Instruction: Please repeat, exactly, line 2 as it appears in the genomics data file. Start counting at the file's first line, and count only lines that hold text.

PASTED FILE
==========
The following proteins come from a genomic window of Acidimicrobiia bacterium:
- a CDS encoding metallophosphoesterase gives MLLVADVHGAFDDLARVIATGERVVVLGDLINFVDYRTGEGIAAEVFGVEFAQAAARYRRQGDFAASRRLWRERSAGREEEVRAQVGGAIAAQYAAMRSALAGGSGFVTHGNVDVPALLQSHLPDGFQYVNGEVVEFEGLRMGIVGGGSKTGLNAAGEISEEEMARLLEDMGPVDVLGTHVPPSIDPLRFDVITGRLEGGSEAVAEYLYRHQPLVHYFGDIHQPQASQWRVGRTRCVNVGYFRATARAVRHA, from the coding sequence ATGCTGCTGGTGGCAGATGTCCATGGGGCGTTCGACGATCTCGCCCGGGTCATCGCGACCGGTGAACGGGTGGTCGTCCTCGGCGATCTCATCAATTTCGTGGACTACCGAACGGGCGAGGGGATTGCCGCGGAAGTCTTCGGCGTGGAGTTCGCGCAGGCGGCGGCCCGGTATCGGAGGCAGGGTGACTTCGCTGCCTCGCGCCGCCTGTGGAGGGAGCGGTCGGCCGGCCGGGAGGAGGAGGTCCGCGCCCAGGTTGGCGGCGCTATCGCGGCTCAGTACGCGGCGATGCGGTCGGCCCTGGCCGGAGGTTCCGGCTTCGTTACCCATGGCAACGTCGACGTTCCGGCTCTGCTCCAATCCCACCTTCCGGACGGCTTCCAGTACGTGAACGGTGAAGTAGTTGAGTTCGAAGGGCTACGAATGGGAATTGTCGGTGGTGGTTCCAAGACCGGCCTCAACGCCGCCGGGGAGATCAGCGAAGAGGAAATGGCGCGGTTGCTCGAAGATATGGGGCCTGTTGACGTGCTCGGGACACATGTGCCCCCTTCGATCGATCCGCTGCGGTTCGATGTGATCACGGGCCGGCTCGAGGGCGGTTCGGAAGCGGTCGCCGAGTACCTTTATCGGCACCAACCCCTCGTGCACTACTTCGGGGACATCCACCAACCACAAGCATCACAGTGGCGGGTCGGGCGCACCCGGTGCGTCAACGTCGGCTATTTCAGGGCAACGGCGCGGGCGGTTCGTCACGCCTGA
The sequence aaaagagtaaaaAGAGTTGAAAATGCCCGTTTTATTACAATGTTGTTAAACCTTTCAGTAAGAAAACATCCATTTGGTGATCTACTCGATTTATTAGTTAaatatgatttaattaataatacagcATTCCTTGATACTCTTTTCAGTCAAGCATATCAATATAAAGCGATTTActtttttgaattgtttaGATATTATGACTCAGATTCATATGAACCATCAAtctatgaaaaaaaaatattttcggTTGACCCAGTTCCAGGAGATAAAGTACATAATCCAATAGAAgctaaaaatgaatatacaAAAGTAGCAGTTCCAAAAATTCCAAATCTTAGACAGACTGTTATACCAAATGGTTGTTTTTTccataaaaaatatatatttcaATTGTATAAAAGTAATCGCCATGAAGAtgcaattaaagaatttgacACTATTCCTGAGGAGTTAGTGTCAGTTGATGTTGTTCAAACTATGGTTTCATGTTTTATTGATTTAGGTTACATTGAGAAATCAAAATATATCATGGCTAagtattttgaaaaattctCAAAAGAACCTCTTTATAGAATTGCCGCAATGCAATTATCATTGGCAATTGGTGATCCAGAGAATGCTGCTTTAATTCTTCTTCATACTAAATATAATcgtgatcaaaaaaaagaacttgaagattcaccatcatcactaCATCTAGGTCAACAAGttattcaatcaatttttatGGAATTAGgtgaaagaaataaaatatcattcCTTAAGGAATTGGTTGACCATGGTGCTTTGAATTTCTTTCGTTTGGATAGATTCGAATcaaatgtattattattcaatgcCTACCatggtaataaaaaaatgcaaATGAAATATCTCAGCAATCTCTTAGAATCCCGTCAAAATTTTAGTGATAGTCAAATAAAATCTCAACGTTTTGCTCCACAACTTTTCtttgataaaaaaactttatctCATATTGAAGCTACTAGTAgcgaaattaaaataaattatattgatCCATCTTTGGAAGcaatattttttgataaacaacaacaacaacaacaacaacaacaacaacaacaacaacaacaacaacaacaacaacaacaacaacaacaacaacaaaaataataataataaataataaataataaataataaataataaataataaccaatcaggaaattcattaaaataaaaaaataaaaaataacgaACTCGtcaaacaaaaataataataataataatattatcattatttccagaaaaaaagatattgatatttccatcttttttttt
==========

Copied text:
- a CDS encoding metallophosphoesterase gives MLLVADVHGAFDDLARVIATGERVVVLGDLINFVDYRTGEGIAAEVFGVEFAQAAARYRRQGDFAASRRLWRERSAGREEEVRAQVGGAIAAQYAAMRSALAGGSGFVTHGNVDVPALLQSHLPDGFQYVNGEVVEFEGLRMGIVGGGSKTGLNAAGEISEEEMARLLEDMGPVDVLGTHVPPSIDPLRFDVITGRLEGGSEAVAEYLYRHQPLVHYFGDIHQPQASQWRVGRTRCVNVGYFRATARAVRHA, from the coding sequence ATGCTGCTGGTGGCAGATGTCCATGGGGCGTTCGACGATCTCGCCCGGGTCATCGCGACCGGTGAACGGGTGGTCGTCCTCGGCGATCTCATCAATTTCGTGGACTACCGAACGGGCGAGGGGATTGCCGCGGAAGTCTTCGGCGTGGAGTTCGCGCAGGCGGCGGCCCGGTATCGGAGGCAGGGTGACTTCGCTGCCTCGCGCCGCCTGTGGAGGGAGCGGTCGGCCGGCCGGGAGGAGGAGGTCCGCGCCCAGGTTGGCGGCGCTATCGCGGCTCAGTACGCGGCGATGCGGTCGGCCCTGGCCGGAGGTTCCGGCTTCGTTACCCATGGCAACGTCGACGTTCCGGCTCTGCTCCAATCCCACCTTCCGGACGGCTTCCAGTACGTGAACGGTGAAGTAGTTGAGTTCGAAGGGCTACGAATGGGAATTGTCGGTGGTGGTTCCAAGACCGGCCTCAACGCCGCCGGGGAGATCAGCGAAGAGGAAATGGCGCGGTTGCTCGAAGATATGGGGCCTGTTGACGTGCTCGGGACACATGTGCCCCCTTCGATCGATCCGCTGCGGTTCGATGTGATCACGGGCCGGCTCGAGGGCGGTTCGGAAGCGGTCGCCGAGTACCTTTATCGGCACCAACCCCTCGTGCACTACTTCGGGGACATCCACCAACCACAAGCATCACAGTGGCGGGTCGGGCGCACCCGGTGCGTCAACGTCGGCTATTTCAGGGCAACGGCGCGGGCGGTTCGTCACGCCTGA